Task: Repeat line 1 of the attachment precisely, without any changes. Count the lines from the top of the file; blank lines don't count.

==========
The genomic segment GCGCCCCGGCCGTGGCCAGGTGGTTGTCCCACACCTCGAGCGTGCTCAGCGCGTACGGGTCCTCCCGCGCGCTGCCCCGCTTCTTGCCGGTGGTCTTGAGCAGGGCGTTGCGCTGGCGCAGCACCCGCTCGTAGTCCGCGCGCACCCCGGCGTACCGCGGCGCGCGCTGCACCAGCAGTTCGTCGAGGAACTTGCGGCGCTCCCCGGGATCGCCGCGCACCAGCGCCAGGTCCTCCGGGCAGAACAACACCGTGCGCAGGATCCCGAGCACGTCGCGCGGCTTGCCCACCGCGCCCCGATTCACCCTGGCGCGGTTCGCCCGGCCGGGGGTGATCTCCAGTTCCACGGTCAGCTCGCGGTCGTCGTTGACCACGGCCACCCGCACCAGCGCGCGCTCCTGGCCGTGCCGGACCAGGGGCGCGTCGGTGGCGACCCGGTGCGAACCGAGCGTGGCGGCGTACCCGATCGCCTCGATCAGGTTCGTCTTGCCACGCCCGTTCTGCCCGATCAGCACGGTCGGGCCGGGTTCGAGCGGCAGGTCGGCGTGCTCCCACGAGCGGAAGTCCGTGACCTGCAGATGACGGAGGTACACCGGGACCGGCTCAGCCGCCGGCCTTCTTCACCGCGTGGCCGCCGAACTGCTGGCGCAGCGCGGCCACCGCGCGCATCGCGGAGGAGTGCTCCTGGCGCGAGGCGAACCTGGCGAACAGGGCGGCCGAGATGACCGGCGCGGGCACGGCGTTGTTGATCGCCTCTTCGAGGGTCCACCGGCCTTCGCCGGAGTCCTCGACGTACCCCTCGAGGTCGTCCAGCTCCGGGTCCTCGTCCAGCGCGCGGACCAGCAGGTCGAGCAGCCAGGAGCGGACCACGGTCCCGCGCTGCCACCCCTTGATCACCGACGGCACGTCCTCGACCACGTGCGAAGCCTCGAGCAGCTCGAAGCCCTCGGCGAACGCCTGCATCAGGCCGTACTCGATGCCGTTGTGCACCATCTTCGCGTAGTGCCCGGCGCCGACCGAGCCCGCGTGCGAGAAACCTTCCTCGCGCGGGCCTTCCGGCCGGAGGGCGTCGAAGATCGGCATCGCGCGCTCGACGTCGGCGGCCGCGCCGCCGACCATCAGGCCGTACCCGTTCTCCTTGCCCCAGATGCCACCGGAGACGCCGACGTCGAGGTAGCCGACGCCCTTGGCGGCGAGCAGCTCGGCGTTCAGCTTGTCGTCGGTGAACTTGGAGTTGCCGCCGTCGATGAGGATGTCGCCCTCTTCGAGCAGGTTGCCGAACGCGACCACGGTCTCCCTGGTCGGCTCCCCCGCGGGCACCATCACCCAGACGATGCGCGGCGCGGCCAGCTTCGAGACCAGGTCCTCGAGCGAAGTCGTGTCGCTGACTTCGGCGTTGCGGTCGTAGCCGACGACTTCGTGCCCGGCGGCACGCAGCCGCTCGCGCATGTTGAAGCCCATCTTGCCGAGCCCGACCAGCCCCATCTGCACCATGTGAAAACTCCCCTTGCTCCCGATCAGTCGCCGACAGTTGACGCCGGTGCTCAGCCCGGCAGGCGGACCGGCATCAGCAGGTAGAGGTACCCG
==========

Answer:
The genomic segment GCGCCCCGGCCGTGGCCAGGTGGTTGTCCCACACCTCGAGCGTGCTCAGCGCGTACGGGTCCTCCCGCGCGCTGCCCCGCTTCTTGCCGGTGGTCTTGAGCAGGGCGTTGCGCTGGCGCAGCACCCGCTCGTAGTCCGCGCGCACCCCGGCGTACCGCGGCGCGCGCTGCACCAGCAGTTCGTCGAGGAACTTGCGGCGCTCCCCGGGATCGCCGCGCACCAGCGCCAGGTCCTCCGGGCAGAACAACACCGTGCGCAGGATCCCGAGCACGTCGCGCGGCTTGCCCACCGCGCCCCGATTCACCCTGGCGCGGTTCGCCCGGCCGGGGGTGATCTCCAGTTCCACGGTCAGCTCGCGGTCGTCGTTGACCACGGCCACCCGCACCAGCGCGCGCTCCTGGCCGTGCCGGACCAGGGGCGCGTCGGTGGCGACCCGGTGCGAACCGAGCGTGGCGGCGTACCCGATCGCCTCGATCAGGTTCGTCTTGCCACGCCCGTTCTGCCCGATCAGCACGGTCGGGCCGGGTTCGAGCGGCAGGTCGGCGTGCTCCCACGAGCGGAAGTCCGTGACCTGCAGATGACGGAGGTACACCGGGACCGGCTCAGCCGCCGGCCTTCTTCACCGCGTGGCCGCCGAACTGCTGGCGCAGCGCGGCCACCGCGCGCATCGCGGAGGAGTGCTCCTGGCGCGAGGCGAACCTGGCGAACAGGGCGGCCGAGATGACCGGCGCGGGCACGGCGTTGTTGATCGCCTCTTCGAGGGTCCACCGGCCTTCGCCGGAGTCCTCGACGTACCCCTCGAGGTCGTCCAGCTCCGGGTCCTCGTCCAGCGCGCGGACCAGCAGGTCGAGCAGCCAGGAGCGGACCACGGTCCCGCGCTGCCACCCCTTGATCACCGACGGCACGTCCTCGACCACGTGCGAAGCCTCGAGCAGCTCGAAGCCCTCGGCGAACGCCTGCATCAGGCCGTACTCGATGCCGTTGTGCACCATCTTCGCGTAGTGCCCGGCGCCGACCGAGCCCGCGTGCGAGAAACCTTCCTCGCGCGGGCCTTCCGGCCGGAGGGCGTCGAAGATCGGCATCGCGCGCTCGACGTCGGCGGCCGCGCCGCCGACCATCAGGCCGTACCCGTTCTCCTTGCCCCAGATGCCACCGGAGACGCCGACGTCGAGGTAGCCGACGCCCTTGGCGGCGAGCAGCTCGGCGTTCAGCTTGTCGTCGGTGAACTTGGAGTTGCCGCCGTCGATGAGGATGTCGCCCTCTTCGAGCAGGTTGCCGAACGCGACCACGGTCTCCCTGGTCGGCTCCCCCGCGGGCACCATCACCCAGACGATGCGCGGCGCGGCCAGCTTCGAGACCAGGTCCTCGAGCGAAGTCGTGTCGCTGACTTCGGCGTTGCGGTCGTAGCCGACGACTTCGTGCCCGGCGGCACGCAGCCGCTCGCGCATGTTGAAGCCCATCTTGCCGAGCCCGACCAGCCCCATCTGCACCATGTGAAAACTCCCCTTGCTCCCGATCAGTCGCCGACAGTTGACGCCGGTGCTCAGCCCGGCAGGCGGACCGGCATCAGCAGGTAGAGGTACCCG